CLEVELAND — Tips to avoid becoming infected with COVID-19 are straightforward – social distancing, wash your hands thoroughly, don’t touch your face. These are all helpful recommendations, though largely reactive. COVID-19 has snatched away much of what we used to control.
But, we absolutely maintain control of one thing – how we react to this crisis and how we can deploy an important human anti-viral weapon – compassion. We can act with compassion and lift up compassion when we see it in others’ actions. Almost every culture, religion and nationality says yes to compassion.
Over 2,000 years ago, the Stoics taught us we can’t control what happens. We can control how we respond. More recently, neuroscience revealed that control can help combat helplessness and increase optimism. When we have control, we react to bad events with confidence that we can endure and with stamina to do so.
If we want more compassion, we must believe that having compassion is in our control.
The good news is that compassion has exploded since the pandemic started. Compassion means relieving someone else’s suffering. It’s about service and sacrifice. On the front lines, health caregivers of all sorts are embracing their missions to care for the sick at the expense of personal risk and worry about their own families. Citizens across the country have stepped up to provide care for friends and neighbors and have reached out to strangers who need help.
Compassion might seem like a loaded word, reserved for Mother Teresa types, far beyond ordinary possibility. But Bishop Desmond Tutu in South Africa has argued that, in order to be compassionate, you simply must act.
This is exactly what medical students in Cleveland and, separately, in Minneapolis did. They developed a Google Docs signup sheet to volunteer for tasks that would help interns, residents, and fellows who are on the front line of COVID-19 care. Students signed up for grocery shopping, child care, and organizing teaching syllabi as their institutions prepared to take on the surge.
Despite often being self-absorbed, we can learn to attend to others. And, when we act more selflessly, we increase our own resiliency and decrease our fragility. Here’s how:
First, stress and pressure are on overdrive for all of us now. People can take on loads of stress when they have loads of support.
Second, this is a time when we need to bounce back from the many setbacks and disruptions that this pandemic is causing all of us. We can’t fold under pressure even when we lack confidence, are scared, or exhausted. Just as helplessness is learned, so is resiliency. The best predictor of resiliency is the quality of our relationships. In contrast, fragility is a byproduct of our inability to form or have trusting and caring relationships.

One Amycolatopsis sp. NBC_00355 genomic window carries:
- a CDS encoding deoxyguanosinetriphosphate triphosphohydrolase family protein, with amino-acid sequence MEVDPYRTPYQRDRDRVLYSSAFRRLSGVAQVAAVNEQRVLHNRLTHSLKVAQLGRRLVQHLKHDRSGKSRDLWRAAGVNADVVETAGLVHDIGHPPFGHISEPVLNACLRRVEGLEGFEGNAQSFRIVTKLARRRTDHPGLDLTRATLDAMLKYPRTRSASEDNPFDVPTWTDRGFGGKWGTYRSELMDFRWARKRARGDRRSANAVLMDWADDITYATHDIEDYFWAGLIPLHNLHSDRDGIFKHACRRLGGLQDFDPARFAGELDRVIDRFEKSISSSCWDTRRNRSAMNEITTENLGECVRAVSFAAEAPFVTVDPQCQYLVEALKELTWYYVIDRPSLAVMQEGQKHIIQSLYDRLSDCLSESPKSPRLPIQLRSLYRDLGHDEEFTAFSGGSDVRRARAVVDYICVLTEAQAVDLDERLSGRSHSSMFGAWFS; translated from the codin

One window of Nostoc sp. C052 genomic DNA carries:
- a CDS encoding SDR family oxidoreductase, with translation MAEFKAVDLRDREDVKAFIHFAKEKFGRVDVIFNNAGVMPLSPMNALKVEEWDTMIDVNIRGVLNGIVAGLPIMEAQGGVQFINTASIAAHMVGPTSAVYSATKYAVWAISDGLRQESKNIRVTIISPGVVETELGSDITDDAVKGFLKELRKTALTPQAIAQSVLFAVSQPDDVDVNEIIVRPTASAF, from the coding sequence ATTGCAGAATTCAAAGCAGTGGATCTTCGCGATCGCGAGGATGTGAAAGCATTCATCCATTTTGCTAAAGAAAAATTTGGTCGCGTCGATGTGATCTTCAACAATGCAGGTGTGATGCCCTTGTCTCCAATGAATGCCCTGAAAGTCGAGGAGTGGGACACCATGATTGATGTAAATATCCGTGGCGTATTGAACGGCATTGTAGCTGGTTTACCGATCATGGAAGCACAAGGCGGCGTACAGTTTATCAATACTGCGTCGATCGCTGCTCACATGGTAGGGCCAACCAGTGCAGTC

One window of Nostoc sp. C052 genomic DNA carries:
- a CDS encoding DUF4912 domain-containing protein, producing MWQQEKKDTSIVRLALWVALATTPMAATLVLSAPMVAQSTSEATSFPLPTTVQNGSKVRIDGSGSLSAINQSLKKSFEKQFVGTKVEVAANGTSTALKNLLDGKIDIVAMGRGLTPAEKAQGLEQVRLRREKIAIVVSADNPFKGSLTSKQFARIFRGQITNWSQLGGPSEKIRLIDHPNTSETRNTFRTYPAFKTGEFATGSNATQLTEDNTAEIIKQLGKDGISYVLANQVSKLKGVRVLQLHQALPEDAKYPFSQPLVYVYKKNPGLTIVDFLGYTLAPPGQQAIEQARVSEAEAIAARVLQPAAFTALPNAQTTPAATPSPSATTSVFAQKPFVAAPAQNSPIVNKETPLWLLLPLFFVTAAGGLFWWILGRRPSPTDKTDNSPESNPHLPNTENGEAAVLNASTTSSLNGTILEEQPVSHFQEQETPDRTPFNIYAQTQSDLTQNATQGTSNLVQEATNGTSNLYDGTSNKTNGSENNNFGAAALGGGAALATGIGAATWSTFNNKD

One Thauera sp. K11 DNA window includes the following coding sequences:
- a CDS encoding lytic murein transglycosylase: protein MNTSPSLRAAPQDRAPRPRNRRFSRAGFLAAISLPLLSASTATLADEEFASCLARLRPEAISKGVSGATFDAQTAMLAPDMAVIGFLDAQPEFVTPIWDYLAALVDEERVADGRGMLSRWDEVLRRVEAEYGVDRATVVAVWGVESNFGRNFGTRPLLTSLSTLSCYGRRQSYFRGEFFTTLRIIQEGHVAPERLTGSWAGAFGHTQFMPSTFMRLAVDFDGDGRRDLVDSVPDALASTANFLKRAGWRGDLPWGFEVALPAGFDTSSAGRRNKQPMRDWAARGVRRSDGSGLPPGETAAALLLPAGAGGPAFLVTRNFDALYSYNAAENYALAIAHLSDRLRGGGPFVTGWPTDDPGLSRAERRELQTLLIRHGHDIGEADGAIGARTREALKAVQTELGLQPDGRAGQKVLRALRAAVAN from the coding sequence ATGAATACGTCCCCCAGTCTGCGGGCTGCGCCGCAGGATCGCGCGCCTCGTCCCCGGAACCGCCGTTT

Third, responding to this virus demands courage. The word “’en’courage” makes clear that we respond best to fear when we are part of a caring, supportive family, team, organization, and community. You can summarize lots of research about courage and high performance with this statement: Bold innovation is best achieved from a secure base of trust and care. It’s the so-called soft stuff of compassion and its close cousin, trust, that cultivates the toughness we need now more than ever.
COVID-19 isn’t the only thing that is contagious. Compassion is, too. Just imagine how much more contagious compassion and the other six classic virtues — trust, justice, hope, courage, temperance, and wisdom — would be if we were more intentional in practicing them.
Unlike masks and ventilators, compassion is an inexhaustible asset. Now that we are socially distancing, we crave connection even more. And, after we defeat this virus and we are back together reflecting on our collective triumph, we might wonder whether our conquest of COVID-19 was complete if we don’t remember how to treat each other well.
When we get better at practicing compassion, we get better at defeating COVID-19. And, our victory will have been well worth the fight.
Dr. James K. Stoller is chairman of the Education Institute and a member of the staff of the Respiratory Institute at the Cleveland Clinic. He holds the Samson Global Leadership Academy Endowed Chair at the Cleveland Clinic Lerner College of Medicine. Peter J. Rea is vice president for integrity and ethics at Parker-Hannifin Corp. Alan Kolp holds the Baldwin Wallace chair in faith and life and is a professor of religion at Baldwin Wallace University.